Feeds

Hands on with Acer's dual-OS netbook

Run Android and Windows 7

Internet Security Threat Report 2014

First Look At an Acer product launch in central London earlier today, Register Hardware got up close and personal with the firm’s first netbook to ship with two operating systems.

The machine isn’t actually a brand new model. It’s the old Aspire One D250 – reviewed here – that's been out for since the Spring, just updated to run both Google’s Android OS and the 32-bit version of Windows 7.

Can't see the video? Download Flash Player from Adobe.com

The first point to note is that despite this two-OS capability, you can actually only boot up into Android. Switch the machine on from scratch or do a restart, and you'll go straight to the Google OS.

To load Windows 7, you must first start Android, then select "Switch OS" from Android’s slide-out menu and then wait for Windows to load up in the usual way.

Android on Acer

The Android desktop on the D250

Acer isn’t clear about exactly why users can’t boot the machine directly into Windows - there's no Grub-style 'Select which OS you want' dialog box at start-up. However, Jim Wong, Acer’s Senior Corporate VP, told us that Android provides that “instant on” capability.

In essence, then, Acer sees Android as an alternative to offerings like DeviceVM's SplashTop - basic Linux distros designed to provide quick access to the internet and media files, but not much else.

Android on Acer

Acer's main slide-in-from-the-side menu

Indeed, Android on the D250 is basic. The desktop had just two icons, both of which were for web browsing. The main Android menu is slightly richer, containing icons for a picture/video gallery, another for development tools, one for messaging and another for, of course, the Windows boot-up.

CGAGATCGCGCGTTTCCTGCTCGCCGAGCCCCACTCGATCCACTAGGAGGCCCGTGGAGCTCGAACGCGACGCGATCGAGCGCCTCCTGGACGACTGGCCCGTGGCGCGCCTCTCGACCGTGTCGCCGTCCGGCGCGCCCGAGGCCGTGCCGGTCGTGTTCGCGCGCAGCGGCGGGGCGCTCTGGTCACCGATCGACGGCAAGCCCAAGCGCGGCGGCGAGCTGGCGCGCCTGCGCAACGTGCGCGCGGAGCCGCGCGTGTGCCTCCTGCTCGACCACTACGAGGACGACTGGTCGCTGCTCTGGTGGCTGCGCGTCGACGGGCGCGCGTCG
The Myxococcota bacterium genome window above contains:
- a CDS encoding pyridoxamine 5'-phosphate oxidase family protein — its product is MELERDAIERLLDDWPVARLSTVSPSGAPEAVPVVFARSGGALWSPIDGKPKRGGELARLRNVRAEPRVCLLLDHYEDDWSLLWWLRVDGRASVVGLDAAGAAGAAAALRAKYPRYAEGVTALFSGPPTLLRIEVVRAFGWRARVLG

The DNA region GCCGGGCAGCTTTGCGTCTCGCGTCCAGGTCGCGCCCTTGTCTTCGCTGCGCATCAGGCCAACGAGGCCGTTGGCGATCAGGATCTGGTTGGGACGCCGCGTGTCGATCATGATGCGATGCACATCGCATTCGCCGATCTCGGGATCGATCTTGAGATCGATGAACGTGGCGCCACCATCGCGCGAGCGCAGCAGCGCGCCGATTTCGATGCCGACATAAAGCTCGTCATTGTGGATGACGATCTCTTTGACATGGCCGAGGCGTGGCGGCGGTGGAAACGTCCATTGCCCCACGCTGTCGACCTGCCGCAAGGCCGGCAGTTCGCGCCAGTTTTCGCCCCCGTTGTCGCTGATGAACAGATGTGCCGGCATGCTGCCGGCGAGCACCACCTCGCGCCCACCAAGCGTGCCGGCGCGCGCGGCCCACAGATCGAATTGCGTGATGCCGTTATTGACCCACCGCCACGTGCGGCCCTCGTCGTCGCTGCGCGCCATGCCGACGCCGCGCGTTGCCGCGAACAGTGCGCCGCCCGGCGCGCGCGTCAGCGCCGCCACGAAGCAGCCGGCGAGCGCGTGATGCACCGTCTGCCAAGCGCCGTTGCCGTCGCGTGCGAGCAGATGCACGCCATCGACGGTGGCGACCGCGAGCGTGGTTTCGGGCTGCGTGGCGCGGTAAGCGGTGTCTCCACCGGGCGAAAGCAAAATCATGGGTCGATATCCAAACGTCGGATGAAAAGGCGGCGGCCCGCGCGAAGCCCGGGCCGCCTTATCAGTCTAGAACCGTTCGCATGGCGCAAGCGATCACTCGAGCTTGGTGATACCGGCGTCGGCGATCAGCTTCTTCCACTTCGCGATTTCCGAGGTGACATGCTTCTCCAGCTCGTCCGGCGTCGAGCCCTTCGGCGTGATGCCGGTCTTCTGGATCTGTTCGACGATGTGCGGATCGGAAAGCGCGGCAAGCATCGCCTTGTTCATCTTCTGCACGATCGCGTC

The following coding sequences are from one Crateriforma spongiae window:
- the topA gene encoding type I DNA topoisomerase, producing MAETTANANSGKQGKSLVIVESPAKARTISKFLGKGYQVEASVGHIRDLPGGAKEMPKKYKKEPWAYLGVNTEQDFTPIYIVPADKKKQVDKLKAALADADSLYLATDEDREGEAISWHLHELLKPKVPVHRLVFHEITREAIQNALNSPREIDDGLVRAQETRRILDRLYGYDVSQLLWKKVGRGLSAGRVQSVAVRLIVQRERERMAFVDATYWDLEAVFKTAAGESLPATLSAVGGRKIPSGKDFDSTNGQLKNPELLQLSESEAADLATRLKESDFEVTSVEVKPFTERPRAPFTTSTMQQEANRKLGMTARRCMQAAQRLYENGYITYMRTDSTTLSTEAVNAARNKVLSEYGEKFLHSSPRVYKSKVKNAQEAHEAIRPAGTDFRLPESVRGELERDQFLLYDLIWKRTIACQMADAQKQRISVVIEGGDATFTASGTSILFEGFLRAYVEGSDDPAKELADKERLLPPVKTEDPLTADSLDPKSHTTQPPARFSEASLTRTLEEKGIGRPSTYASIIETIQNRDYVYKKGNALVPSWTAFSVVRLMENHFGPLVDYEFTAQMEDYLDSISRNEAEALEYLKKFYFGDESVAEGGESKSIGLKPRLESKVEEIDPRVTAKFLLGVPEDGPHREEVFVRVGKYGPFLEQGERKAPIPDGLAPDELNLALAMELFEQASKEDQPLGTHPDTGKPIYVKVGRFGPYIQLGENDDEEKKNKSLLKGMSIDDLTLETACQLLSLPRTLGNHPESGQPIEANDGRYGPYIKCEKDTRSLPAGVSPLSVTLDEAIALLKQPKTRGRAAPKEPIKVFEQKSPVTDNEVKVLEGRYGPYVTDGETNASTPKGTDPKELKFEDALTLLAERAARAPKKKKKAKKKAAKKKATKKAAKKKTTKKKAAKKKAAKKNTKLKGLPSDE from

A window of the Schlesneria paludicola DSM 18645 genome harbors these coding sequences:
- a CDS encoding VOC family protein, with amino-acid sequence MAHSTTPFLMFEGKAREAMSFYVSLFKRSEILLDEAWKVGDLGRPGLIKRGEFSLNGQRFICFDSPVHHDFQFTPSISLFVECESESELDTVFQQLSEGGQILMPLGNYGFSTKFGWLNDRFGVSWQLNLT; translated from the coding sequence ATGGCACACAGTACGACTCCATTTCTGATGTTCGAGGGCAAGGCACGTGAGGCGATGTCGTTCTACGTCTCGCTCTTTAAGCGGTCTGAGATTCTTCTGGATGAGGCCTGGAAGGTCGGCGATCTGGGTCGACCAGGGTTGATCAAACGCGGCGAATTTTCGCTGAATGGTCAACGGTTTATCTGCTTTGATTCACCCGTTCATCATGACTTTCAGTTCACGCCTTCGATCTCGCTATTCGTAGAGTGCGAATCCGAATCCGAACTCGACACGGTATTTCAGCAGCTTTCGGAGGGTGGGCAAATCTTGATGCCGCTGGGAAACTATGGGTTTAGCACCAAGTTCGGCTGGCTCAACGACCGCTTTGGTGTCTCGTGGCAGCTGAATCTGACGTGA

Secure remote control for conventional and virtual desktops

More from The Register

next story
Fujitsu CTO: We'll be 3D-printing tech execs in 15 years
Fleshy techie disses network neutrality, helmet-less motorcyclists
Space Commanders rebel as Elite:Dangerous kills offline mode
Frontier cops an epic kicking in its own forums ahead of December revival
Intel's LAME DUCK mobile chips gobbled by CASH COW
Chipzilla won't have money-losing mobe unit to kick about anymore
First in line to order a Nexus 6? AT&T has a BRICK for you
Black Screen of Death plagues early Google-mobe batch
Ford's B-Max: Fiesta-based runaround that goes THUNK
... when you close the slidey doors, that is ...
Disturbance in the force lets phones detect gestures with Wi-Fi
These are the movement detection devices you're looking for
prev story

Whitepapers

Why cloud backup?
Combining the latest advancements in disk-based backup with secure, integrated, cloud technologies offer organizations fast and assured recovery of their critical enterprise data.
Getting started with customer-focused identity management
Learn why identity is a fundamental requirement to digital growth, and how without it there is no way to identify and engage customers in a meaningful way.
Driving business with continuous operational intelligence
Introducing an innovative approach offered by ExtraHop for producing continuous operational intelligence.
5 critical considerations for enterprise cloud backup
Key considerations when evaluating cloud backup solutions to ensure adequate protection security and availability of enterprise data.
High Performance for All
While HPC is not new, it has traditionally been seen as a specialist area – is it now geared up to meet more mainstream requirements?